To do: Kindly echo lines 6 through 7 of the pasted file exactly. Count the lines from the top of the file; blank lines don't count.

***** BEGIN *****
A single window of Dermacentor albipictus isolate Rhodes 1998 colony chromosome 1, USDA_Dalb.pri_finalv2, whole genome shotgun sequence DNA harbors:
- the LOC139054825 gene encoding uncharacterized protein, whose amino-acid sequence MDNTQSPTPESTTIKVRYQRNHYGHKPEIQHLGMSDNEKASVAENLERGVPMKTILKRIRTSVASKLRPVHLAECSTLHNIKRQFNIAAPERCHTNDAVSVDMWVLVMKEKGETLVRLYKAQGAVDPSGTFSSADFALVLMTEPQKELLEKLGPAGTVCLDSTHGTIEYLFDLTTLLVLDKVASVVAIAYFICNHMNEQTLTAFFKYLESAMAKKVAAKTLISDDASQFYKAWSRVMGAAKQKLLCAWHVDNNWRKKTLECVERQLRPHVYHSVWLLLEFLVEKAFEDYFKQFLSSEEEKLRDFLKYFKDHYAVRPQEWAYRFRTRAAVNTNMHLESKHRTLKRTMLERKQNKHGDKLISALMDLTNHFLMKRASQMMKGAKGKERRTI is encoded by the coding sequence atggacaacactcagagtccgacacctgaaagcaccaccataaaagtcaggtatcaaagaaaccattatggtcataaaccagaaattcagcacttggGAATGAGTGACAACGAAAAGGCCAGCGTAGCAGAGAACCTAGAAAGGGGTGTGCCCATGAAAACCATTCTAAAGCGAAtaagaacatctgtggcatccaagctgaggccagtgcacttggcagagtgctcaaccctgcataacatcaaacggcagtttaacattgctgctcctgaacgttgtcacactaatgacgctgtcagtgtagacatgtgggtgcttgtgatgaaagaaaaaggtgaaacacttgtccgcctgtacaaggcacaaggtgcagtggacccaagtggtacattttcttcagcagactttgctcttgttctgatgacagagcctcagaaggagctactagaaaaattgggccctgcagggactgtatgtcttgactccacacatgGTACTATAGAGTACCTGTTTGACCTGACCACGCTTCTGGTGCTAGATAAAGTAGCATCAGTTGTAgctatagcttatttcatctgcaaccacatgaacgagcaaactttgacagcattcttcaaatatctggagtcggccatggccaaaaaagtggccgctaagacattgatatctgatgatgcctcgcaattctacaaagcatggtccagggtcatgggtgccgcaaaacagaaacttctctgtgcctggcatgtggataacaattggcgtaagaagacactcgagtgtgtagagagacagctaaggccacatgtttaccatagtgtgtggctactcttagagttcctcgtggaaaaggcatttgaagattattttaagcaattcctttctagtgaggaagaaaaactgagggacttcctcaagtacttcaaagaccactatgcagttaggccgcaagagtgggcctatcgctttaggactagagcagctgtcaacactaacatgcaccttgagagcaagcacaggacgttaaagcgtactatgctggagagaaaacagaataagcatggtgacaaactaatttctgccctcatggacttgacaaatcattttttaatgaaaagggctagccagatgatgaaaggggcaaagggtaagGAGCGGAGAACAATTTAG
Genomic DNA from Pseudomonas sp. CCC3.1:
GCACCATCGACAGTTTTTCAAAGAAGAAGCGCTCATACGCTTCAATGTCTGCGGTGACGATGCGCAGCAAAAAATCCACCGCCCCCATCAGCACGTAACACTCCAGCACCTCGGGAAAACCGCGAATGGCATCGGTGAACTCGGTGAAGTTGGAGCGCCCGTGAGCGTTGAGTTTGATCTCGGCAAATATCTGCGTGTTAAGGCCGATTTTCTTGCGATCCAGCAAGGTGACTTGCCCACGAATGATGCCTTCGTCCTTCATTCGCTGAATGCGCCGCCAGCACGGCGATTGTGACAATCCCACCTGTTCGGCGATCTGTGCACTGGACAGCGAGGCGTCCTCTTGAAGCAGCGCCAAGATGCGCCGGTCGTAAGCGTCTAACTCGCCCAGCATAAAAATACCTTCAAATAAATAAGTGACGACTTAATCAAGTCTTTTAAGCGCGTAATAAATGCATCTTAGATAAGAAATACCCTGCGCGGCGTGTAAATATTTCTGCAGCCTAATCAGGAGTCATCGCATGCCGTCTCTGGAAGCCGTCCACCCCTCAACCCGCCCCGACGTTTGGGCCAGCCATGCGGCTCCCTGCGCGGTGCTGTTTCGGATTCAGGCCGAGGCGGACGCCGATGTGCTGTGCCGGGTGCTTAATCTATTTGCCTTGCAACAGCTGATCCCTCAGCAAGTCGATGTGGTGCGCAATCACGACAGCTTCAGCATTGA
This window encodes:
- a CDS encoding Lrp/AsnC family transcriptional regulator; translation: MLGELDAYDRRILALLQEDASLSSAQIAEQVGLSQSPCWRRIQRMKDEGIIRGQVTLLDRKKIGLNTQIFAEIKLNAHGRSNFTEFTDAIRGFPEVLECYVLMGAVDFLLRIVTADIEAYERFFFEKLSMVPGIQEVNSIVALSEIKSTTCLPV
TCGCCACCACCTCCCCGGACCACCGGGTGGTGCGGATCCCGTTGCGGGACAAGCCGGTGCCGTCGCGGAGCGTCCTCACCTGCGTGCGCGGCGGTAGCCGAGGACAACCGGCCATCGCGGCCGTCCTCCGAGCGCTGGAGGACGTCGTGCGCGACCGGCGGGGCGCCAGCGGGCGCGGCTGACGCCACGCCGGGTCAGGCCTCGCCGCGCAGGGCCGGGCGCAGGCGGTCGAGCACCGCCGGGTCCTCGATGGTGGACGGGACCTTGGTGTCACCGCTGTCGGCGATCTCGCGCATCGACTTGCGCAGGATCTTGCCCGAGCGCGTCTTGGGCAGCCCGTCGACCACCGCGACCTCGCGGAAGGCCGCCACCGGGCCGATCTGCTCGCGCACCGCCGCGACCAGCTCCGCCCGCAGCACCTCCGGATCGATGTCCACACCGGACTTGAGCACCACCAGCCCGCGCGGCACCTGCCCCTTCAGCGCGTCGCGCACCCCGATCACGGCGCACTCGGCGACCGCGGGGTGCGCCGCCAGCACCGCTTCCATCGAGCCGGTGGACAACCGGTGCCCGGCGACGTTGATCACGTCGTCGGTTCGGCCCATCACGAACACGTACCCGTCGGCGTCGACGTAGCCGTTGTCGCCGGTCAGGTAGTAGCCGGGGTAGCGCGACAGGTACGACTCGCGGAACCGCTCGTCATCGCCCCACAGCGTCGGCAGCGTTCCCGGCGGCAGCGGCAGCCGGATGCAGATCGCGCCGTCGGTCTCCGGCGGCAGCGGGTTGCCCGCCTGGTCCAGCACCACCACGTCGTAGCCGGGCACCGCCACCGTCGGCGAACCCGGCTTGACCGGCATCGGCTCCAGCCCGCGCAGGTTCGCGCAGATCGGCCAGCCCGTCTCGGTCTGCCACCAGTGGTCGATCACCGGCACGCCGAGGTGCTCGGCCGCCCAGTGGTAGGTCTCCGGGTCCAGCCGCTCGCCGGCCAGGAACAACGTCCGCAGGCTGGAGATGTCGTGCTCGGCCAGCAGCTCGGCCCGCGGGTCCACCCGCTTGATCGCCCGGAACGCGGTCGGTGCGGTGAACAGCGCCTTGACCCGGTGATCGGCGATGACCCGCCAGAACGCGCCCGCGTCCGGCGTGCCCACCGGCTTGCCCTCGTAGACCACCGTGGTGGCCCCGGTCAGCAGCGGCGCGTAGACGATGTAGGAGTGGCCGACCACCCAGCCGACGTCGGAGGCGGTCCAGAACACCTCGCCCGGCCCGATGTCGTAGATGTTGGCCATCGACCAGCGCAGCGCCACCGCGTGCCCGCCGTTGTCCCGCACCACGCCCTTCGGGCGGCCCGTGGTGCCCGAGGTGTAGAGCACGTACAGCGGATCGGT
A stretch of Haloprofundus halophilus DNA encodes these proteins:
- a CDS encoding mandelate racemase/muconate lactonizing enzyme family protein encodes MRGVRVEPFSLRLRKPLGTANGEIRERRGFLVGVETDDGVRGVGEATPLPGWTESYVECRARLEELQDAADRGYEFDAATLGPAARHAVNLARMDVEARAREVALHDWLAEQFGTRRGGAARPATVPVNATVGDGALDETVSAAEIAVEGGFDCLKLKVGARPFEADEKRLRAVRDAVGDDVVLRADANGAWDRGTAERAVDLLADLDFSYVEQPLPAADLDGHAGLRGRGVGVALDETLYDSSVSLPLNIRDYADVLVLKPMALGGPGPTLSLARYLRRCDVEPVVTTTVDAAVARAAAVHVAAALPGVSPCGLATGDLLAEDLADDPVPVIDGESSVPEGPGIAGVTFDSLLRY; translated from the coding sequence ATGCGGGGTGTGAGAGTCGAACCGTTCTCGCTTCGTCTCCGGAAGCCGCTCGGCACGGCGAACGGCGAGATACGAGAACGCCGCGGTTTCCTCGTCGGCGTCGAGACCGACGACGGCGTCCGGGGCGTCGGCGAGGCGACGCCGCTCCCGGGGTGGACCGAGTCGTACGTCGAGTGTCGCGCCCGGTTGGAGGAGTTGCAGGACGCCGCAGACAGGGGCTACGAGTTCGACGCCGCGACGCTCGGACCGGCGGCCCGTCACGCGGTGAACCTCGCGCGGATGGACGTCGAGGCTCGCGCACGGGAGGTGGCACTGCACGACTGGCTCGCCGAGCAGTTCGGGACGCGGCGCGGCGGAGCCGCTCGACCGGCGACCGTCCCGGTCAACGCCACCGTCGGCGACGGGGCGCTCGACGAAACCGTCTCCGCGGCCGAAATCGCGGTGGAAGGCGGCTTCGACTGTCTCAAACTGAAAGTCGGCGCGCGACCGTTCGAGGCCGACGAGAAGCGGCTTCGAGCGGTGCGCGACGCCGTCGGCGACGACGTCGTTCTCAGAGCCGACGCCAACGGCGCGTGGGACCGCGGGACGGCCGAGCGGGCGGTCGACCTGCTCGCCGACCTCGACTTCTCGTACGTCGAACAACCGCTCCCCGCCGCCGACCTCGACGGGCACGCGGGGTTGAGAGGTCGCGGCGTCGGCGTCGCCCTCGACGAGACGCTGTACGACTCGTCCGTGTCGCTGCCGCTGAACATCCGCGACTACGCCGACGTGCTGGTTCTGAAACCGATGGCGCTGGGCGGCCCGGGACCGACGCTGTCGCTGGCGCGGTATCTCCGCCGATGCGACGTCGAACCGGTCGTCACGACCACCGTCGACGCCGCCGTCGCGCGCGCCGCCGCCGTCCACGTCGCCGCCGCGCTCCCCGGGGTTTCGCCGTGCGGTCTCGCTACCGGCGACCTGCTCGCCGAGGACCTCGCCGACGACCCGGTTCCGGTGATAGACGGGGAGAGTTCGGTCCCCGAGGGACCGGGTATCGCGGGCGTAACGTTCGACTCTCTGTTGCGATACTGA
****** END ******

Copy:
- a CDS encoding Lrp/AsnC family transcriptional regulator; translation: MLGELDAYDRRILALLQEDASLSSAQIAEQVGLSQSPCWRRIQRMKDEGIIRGQVTLLDRKKIGLNTQIFAEIKLNAHGRSNFTEFTDAIRGFPEVLECYVLMGAVDFLLRIVTADIEAYERFFFEKLSMVPGIQEVNSIVALSEIKSTTCLPV
TCGCCACCACCTCCCCGGACCACCGGGTGGTGCGGATCCCGTTGCGGGACAAGCCGGTGCCGTCGCGGAGCGTCCTCACCTGCGTGCGCGGCGGTAGCCGAGGACAACCGGCCATCGCGGCCGTCCTCCGAGCGCTGGAGGACGTCGTGCGCGACCGGCGGGGCGCCAGCGGGCGCGGCTGACGCCACGCCGGGTCAGGCCTCGCCGCGCAGGGCCGGGCGCAGGCGGTCGAGCACCGCCGGGTCCTCGATGGTGGACGGGACCTTGGTGTCACCGCTGTCGGCGATCTCGCGCATCGACTTGCGCAGGATCTTGCCCGAGCGCGTCTTGGGCAGCCCGTCGACCACCGCGACCTCGCGGAAGGCCGCCACCGGGCCGATCTGCTCGCGCACCGCCGCGACCAGCTCCGCCCGCAGCACCTCCGGATCGATGTCCACACCGGACTTGAGCACCACCAGCCCGCGCGGCACCTGCCCCTTCAGCGCGTCGCGCACCCCGATCACGGCGCACTCGGCGACCGCGGGGTGCGCCGCCAGCACCGCTTCCATCGAGCCGGTGGACAACCGGTGCCCGGCGACGTTGATCACGTCGTCGGTTCGGCCCATCACGAACACGTACCCGTCGGCGTCGACGTAGCCGTTGTCGCCGGTCAGGTAGTAGCCGGGGTAGCGCGACAGGTACGACTCGCGGAACCGCTCGTCATCGCCCCACAGCGTCGGCAGCGTTCCCGGCGGCAGCGGCAGCCGGATGCAGATCGCGCCGTCGGTCTCCGGCGGCAGCGGGTTGCCCGCCTGGTCCAGCACCACCACGTCGTAGCCGGGCACCGCCACCGTCGGCGAACCCGGCTTGACCGGCATCGGCTCCAGCCCGCGCAGGTTCGCGCAGATCGGCCAGCCCGTCTCGGTCTGCCACCAGTGGTCGATCACCGGCACGCCGAGGTGCTCGGCCGCCCAGTGGTAGGTCTCCGGGTCCAGCCGCTCGCCGGCCAGGAACAACGTCCGCAGGCTGGAGATGTCGTGCTCGGCCAGCAGCTCGGCCCGCGGGTCCACCCGCTTGATCGCCCGGAACGCGGTCGGTGCGGTGAACAGCGCCTTGACCCGGTGATCGGCGATGACCCGCCAGAACGCGCCCGCGTCCGGCGTGCCCACCGGCTTGCCCTCGTAGACCACCGTGGTGGCCCCGGTCAGCAGCGGCGCGTAGACGATGTAGGAGTGGCCGACCACCCAGCCGACGTCGGAGGCGGTCCAGAACACCTCGCCCGGCCCGATGTCGTAGATGTTGGCCATCGACCAGCGCAGCGCCACCGCGTGCCCGCCGTTGTCCCGCACCACGCCCTTCGGGCGGCCCGTGGTGCCCGAGGTGTAGAGCACGTACAGCGGATCGGT